December 24, 2015
Ancient Dog Breed Revived To
Protect Sheep In Mongolia
By Grace Brown
Tuv Aimag, Mongolia (AP) Through three decades of marriage, they have wandered together across the rolling hills of Mongolia’s northern Tuv Province, accompanied by their herd of sheep and stalked by the wolves and snow leopards that threaten their livelihood.
Five months ago, Chulunjav Bayarsaikhan and Tumurbaatar Davaasuren were joined by a new partner, Hasar, a shaggy, 11-month-old bankhar dog that a hundred years ago would have been a far more common sight outside the country’s tent homes known as gers.
``Now, nothing comes near our herd at night,’’ Tumurbaatar said. ``If anything does, she barks in an alarming way, so we come out before it can attack. She learned to patrol all night and is protecting them well.’’
Bankhar mother & puppies
As years of overgrazing increasingly push Mongolian nomads into the territory of their oldest foes — snow leopards and wolves — a group of researchers and herders are trying to reinstate the bankhar, a close relative of the Tibetan mastiff, to its historic place beside their masters. The dog is native to Mongolia but nearly disappeared over the course of mass urbanization drives during the Soviet era.
DNA analysis conducted by Cornell researchers and released this year points to Mongolia as the location where domesticated dogs first appeared some 15,000 years ago. That makes the bankhar even more of a Mongolian icon.
For thousands of years, the giant dogs roamed the Mongolian steppes with their nomadic masters, so much a part of the landscape that they featured in Chinese Qing Dynasty paintings of Mongolia and the 13th century travelogues of Marco Polo.
Now experts are hoping to revive that legacy.
At the small nonprofit Mongolia Bankhar Dog Project outside the capital, Ulaanbaatar, biologists and breeders say the shaggy, intelligent bankhar could help conservationists convince herders that they need not aggressively trap and hunt endangered predator species.
The center raises bankhar, which can grow as large as a small bear, and hands them over at 4 or 5 months old to herders like Chulunjav and Tumurbaatar, who must continue to train them under a strict regime aimed at developing their bond with livestock rather than humans. The center is a result of efforts to revive the bankhar launched in 2004 by U.S. biologist Bruce Elfstrom.
Hasar now follows sheep day and night and wards off, but doesn’t attack, predators that once decimated the couple’s herd.
Bankhar dog show this year
``I have high hopes for my dog as a herder, because she has learned a lot so far,’’ Chulunjav said. ``I hope in the future she can be my good friend and partner in my nomadic life.’’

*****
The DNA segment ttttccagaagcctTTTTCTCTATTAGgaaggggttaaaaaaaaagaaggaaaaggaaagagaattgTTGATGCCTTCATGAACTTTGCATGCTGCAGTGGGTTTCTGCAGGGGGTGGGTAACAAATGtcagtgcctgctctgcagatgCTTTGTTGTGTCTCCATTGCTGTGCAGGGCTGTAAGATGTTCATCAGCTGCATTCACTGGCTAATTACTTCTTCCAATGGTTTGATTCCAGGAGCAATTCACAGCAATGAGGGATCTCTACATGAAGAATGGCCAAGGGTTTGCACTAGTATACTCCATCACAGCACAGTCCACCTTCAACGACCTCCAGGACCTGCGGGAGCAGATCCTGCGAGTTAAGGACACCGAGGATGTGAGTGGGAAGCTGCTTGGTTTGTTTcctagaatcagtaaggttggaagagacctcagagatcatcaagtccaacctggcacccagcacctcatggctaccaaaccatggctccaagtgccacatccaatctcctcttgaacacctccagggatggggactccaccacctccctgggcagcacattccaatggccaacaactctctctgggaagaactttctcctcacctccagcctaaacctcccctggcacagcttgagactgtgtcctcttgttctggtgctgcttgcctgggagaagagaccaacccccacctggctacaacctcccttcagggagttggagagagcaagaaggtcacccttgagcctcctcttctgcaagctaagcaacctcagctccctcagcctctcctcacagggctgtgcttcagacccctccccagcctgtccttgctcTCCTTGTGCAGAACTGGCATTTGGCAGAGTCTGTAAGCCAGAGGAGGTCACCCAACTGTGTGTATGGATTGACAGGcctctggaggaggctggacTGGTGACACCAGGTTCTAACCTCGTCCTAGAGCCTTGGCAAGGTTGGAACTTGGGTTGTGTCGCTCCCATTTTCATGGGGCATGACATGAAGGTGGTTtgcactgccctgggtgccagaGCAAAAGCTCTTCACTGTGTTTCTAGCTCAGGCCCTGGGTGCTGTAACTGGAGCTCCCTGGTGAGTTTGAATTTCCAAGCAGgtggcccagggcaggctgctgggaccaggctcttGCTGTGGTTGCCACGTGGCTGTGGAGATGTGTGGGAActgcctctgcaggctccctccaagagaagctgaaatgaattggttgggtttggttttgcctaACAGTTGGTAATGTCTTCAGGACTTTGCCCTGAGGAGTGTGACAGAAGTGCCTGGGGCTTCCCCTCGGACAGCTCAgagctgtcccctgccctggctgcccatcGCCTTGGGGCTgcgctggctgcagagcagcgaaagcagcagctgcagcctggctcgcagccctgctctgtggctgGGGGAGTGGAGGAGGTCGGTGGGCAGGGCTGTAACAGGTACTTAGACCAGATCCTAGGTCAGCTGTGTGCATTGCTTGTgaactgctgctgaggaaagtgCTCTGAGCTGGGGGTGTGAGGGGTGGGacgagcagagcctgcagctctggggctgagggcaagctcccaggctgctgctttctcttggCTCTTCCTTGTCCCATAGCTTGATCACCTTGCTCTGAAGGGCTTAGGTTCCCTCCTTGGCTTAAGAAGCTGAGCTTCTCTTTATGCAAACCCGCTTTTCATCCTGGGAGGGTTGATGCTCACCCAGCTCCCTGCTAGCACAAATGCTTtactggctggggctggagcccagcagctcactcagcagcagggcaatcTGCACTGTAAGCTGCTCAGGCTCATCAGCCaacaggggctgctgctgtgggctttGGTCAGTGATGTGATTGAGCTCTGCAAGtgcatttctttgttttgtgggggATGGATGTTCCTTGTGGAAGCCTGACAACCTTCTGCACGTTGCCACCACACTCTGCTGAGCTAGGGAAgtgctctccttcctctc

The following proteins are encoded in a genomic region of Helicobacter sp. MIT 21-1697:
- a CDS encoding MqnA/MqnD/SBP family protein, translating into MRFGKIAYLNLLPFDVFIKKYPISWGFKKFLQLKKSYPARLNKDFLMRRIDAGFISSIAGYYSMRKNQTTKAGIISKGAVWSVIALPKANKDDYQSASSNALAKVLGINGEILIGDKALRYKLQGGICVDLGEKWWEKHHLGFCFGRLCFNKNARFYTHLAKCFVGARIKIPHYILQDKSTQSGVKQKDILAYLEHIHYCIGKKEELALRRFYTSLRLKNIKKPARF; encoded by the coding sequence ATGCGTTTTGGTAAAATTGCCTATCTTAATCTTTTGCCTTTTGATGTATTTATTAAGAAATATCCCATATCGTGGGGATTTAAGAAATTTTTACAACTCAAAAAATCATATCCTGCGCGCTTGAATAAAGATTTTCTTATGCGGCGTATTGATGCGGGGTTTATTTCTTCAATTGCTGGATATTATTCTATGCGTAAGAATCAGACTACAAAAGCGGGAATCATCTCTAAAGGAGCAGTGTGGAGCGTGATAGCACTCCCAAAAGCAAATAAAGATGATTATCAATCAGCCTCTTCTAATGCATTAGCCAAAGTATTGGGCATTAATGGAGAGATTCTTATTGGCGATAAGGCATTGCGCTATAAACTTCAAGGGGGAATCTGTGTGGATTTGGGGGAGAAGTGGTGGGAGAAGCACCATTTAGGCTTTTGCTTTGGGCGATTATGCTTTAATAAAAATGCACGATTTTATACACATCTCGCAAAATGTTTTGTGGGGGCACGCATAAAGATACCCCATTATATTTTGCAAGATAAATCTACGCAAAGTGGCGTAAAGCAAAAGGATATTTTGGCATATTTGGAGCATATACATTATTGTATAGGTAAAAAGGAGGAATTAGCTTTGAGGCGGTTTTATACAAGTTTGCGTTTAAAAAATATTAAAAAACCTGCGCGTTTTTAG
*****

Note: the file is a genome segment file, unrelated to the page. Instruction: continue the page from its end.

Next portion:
Although the country of less than 3 million people is rapidly urbanizing, mostly around sprawling Ulaanbaatar, roughly one-third have held on to their traditional nomadic or semi-nomadic lifestyle. Cattle or sheep losses can spell catastrophe for households.
Using dogs to protect herds also can help protect snow leopards as their population falls below 1,000, mostly in the western Altai mountain range and in the south, near the Gobi Desert, according to WWF Mongolia director Batbold Dorjgurkhem.
``The habitat that is needed by snow leopards is shrinking, due to increasing livestock numbers in Mongolia,’’ says Batbold. ``Because of this, there is a conflict between herders and this top predator.’’
Falling numbers of snow leopards are also unsettling Mongolia’s ecosystem, Batbold added. Among the snow leopard’s prey are disease-carrying marmots, whose numbers are proliferating as their chief predator’s population declines.
Greg Goodfellow, a scientist at the Mongolian Bankhar Dog Project, said larger herd sizes and the ensuing demand for grazing land are key factors behind the shrinking snow leopard habitat. With fewer livestock lost to predation, the group hopes herders will be able to reduce livestock numbers, easing the need to push further into leopard territory.
The dog project is seeking grants to set up regional breeding centers throughout Mongolia.
There are now 10 adult dogs at the group’s first breeding center. A further 15 dogs already have been placed with qualified herders, including in the Gorkhi-Terelj and Hustai national parks where wolves reside, and in South Gobi province, where snow leopards prowl.
If trained correctly, the bankhar’s large size and intelligence makes it especially suitable for guarding livestock, said dog project caretaker Davaasuren Munkhsuld.
``Mongol bankhars know how to act in difficult situations. They know how to take control,’’ Davaasuren said. ``They sense if a person or other animal has come with good or bad intentions, then decide whether or not to attack. They are very intuitive.’’
Remember ‘Back Seat Bingo’ & 50¢ Allowances?
NC Woman Writes About Life In The 1940s & 50s
By Jill Doss-Raines
The Dispatch of Lexington
Lexington NC (AP) - Author and Lexington native Alice Sink has an incredible memory, which her readers get the benefit of each time they pick up one of her 24 books.
In her latest, ``The Way We Were: 1940’s and 1950’s,’’ Sink, who now lives in Kernersville, takes her readers on a journey through these two decades of what people in the South were watching at the movies and on TV, playing, wearing, eating, celebrating holidays, viewing parades and more. The idea for the book grew out of conversations with friends after they viewed a vintage film sent to them showing Lexington people and places.
While the photos in her book are exclusively of people and places in Lexington, the written material is presented in a way that is universal for any small, Southern town in the 1940s and `50s.
The cover photo sets the theme showing meticulously dressed elementary-aged students at Robbins School dressed in stiffly starched and ironed white shirts and bow ties and their white-glove clad hands neatly placed on their laps for a group photo after the school minstrel show. Sink is the third person from the right on the second row.
A malt shop/drugstore in the 1940s
``I printed 800 postcards of that photo and sent them to every person I knew in Lexington and asked them if they would buy a book on this topic,’’ said Sink, who is a retired associate professor of English at High Point University. ``They all said yes.’’